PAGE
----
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Ireland Gazeteer

County Down in 1837

Introduction, Police, Education, &c.

DOWN, a maritime county of the province of Ulster in Ireland; bounded on the north by an angle of Loch Neagh, the county of Antrim, and the bay of Belfast; on the east and south by the Irish channel; and on the west by the counties of Louth and Armagh, from -which it is partly separated by the bay of Carlingford and the river of Newry. The greatest length from Cranfield point on the south-west to Orlock point on the north-east is 51 English miles; greatest breadth from Moyallan on the west to the coast near Ballywalter on the east, 38 miles. The coast line (including Lough Strangford) from Belfast to Newry, exclusive of small irregularities, is about 125 English miles. The area, according to the Ordnance Survey of Ireland, consists of—

Land : 608,415 acres

Water : 3,502 acres

Total : 611, 917 acres statute measure, or 956 square statute miles nearly.  

The county assizes are held twice a year at Downpatrick. Quarter sessions are held by the assistant barrister twice a year at Downpatrick, Newry, Dromore, and Newtownards, The constabulary force stationed in Down in the year 1835 consisted of 5 chief constables, 30 constables, 114 sub-constables, and 6 horses; and the expense of their support was £6,884 6 shillings, of which £3,297, 10 shillings, 8 pence was chargeable against the county.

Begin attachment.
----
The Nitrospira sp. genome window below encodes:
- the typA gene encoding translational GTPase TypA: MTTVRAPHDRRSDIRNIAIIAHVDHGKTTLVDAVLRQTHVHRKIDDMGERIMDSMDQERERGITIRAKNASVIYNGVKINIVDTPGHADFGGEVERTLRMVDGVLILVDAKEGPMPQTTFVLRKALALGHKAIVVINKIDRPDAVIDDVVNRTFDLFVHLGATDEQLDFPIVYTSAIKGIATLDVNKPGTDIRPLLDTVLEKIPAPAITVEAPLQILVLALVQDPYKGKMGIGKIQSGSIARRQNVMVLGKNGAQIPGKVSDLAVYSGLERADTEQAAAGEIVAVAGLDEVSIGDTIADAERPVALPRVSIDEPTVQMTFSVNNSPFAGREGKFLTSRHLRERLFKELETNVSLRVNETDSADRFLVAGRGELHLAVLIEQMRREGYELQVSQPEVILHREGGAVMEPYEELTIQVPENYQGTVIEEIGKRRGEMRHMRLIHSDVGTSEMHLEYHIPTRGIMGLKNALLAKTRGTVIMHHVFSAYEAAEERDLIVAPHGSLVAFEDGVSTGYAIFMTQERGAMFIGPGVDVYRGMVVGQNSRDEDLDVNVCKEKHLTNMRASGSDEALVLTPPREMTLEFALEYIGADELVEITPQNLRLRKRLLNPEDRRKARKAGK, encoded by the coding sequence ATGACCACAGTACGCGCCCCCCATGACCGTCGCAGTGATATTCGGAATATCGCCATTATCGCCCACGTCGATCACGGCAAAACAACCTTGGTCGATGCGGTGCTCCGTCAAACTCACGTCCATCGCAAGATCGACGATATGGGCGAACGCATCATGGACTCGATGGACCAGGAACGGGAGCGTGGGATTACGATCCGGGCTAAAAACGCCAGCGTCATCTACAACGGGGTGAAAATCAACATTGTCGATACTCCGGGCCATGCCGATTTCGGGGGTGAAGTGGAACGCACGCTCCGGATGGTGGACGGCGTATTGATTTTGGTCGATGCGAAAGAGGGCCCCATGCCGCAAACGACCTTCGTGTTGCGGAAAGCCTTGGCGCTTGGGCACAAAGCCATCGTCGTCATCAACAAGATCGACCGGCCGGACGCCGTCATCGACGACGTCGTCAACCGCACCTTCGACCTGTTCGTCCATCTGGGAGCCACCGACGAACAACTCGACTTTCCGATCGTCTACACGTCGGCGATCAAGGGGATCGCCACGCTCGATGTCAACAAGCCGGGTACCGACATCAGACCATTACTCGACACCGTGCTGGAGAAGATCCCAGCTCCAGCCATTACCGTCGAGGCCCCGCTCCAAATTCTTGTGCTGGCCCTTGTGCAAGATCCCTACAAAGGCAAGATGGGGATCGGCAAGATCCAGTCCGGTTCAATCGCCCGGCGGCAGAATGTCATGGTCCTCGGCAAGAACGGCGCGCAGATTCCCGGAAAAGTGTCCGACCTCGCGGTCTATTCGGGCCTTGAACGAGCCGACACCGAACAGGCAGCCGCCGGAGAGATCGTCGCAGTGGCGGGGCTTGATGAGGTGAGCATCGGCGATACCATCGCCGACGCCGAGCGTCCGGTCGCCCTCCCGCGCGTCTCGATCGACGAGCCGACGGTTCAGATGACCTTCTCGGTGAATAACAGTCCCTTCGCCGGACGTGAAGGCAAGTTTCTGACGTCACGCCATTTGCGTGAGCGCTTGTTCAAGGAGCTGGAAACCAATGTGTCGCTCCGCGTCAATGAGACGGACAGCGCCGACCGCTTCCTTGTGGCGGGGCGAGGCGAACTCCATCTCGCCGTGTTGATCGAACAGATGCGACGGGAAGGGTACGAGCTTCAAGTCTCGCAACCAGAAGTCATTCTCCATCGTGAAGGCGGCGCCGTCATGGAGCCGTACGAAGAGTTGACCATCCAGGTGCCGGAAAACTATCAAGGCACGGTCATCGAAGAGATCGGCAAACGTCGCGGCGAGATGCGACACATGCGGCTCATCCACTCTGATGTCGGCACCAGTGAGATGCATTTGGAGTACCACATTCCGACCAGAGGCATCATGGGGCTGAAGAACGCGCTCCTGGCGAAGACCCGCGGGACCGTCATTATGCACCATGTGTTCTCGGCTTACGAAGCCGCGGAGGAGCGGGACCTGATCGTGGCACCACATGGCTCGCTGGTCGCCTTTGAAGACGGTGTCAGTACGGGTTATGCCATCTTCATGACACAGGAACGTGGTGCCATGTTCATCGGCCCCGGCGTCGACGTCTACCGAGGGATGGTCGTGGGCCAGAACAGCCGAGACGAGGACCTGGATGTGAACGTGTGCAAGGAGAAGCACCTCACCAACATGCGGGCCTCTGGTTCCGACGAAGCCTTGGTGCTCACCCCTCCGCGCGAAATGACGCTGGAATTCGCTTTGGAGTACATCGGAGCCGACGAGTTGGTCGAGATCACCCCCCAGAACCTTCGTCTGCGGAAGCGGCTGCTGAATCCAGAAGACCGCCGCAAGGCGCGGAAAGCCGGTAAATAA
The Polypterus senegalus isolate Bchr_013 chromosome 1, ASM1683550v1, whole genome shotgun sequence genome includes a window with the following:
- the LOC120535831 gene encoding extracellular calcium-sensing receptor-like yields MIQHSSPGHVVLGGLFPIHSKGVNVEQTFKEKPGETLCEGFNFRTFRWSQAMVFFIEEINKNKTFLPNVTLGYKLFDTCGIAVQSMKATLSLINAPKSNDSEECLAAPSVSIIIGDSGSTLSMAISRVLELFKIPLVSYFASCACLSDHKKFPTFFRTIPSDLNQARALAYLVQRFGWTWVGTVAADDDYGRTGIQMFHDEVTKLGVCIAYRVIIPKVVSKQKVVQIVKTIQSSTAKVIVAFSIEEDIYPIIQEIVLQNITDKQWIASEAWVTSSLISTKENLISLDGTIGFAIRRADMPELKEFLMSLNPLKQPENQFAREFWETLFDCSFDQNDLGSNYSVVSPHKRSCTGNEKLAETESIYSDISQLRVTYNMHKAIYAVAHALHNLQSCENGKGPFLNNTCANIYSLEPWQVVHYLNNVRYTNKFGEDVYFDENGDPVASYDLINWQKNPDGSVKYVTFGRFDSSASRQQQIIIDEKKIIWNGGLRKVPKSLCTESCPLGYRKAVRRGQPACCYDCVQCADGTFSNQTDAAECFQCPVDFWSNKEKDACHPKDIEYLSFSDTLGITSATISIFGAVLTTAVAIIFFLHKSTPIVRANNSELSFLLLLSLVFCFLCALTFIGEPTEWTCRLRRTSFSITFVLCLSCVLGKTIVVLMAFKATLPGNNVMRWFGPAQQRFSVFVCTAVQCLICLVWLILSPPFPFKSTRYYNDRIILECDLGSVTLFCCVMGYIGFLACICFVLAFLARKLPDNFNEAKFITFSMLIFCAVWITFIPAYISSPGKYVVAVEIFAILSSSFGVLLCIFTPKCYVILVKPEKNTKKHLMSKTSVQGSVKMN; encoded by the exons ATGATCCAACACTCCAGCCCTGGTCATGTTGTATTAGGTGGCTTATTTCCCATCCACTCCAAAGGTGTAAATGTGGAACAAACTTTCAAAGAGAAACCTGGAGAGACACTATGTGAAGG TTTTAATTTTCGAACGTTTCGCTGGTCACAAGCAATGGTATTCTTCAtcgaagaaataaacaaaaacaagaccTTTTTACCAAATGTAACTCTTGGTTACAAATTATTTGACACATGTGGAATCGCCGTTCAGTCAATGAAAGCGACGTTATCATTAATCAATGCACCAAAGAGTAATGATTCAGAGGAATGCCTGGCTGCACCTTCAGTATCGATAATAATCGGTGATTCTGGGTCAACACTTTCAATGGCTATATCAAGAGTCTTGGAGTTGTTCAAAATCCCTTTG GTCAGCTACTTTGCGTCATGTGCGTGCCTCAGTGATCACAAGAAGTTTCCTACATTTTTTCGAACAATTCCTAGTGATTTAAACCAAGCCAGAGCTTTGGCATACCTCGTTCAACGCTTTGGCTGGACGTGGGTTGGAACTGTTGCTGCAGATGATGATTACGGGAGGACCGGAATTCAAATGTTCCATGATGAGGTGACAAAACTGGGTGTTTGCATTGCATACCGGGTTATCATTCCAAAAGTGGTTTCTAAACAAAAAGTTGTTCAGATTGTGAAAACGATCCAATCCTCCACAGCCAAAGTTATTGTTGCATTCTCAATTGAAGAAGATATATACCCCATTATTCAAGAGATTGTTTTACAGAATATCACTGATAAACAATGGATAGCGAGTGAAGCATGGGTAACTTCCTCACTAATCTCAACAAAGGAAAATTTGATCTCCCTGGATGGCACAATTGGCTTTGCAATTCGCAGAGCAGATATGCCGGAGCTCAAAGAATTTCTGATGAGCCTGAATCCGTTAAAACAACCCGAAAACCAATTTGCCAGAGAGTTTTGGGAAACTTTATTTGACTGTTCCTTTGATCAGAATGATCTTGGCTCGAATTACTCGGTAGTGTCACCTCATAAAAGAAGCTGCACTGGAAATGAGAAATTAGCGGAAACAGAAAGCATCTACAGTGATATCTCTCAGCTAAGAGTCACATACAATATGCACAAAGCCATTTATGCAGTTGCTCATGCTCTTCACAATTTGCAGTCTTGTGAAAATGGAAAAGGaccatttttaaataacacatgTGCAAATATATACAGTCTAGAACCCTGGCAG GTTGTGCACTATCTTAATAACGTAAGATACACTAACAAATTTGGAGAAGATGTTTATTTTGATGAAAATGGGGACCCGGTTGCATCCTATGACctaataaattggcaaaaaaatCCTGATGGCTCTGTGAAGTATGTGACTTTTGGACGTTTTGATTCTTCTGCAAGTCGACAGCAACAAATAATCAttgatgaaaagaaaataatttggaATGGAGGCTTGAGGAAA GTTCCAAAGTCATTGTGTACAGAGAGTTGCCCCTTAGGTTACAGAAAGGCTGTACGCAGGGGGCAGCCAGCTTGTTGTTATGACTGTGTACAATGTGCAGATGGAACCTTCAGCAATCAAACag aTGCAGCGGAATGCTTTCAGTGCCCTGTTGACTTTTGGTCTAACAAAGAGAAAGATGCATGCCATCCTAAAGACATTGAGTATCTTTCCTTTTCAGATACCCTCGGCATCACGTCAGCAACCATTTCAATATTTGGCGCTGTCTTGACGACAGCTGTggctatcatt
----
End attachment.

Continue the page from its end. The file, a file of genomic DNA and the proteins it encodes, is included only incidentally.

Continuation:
Education has made rapid progress since 1821; in that year the number of young persons receiving instruction was 9,521; in 1824 it was 14,111 ; and in 1834 the number of young persons receiving daily instruction, in the two dioceses of Down and Dromore, which are together very nearly co-extensive with the county, was 36,446. These dioceses stand respectively fourth and twelfth in educational rank among the thirty-two dioceses of Ireland. According to Mr. D'Alton's return of funds designed for educational purposes in Ireland, the annual amount so designed in Down is £1,092, 2 shillings, 8 pence; the acreable possessions of the different schools is seventy-one acres, and the amount contributed by the National Board of Education is £645 per annum.

County expenses are defrayed by grand jury presentments: average amount so levied during the twenty years preceding 1830, £31,000. Down pays £13,817, 9 shillings, 6 pence as share of the original expense of the district lunatic asylum at Belfast, and a share of the annual expense proportioned to its population. Two newspapers are supported at Newry: the number of stamps issued to these in 1831 was 122,600; and in 1836 the number was 121,961. The gross produce of customs' duties collected within the Newry and Strangford district in the year 1835 was £53,902, 4 shillings, 7 pence.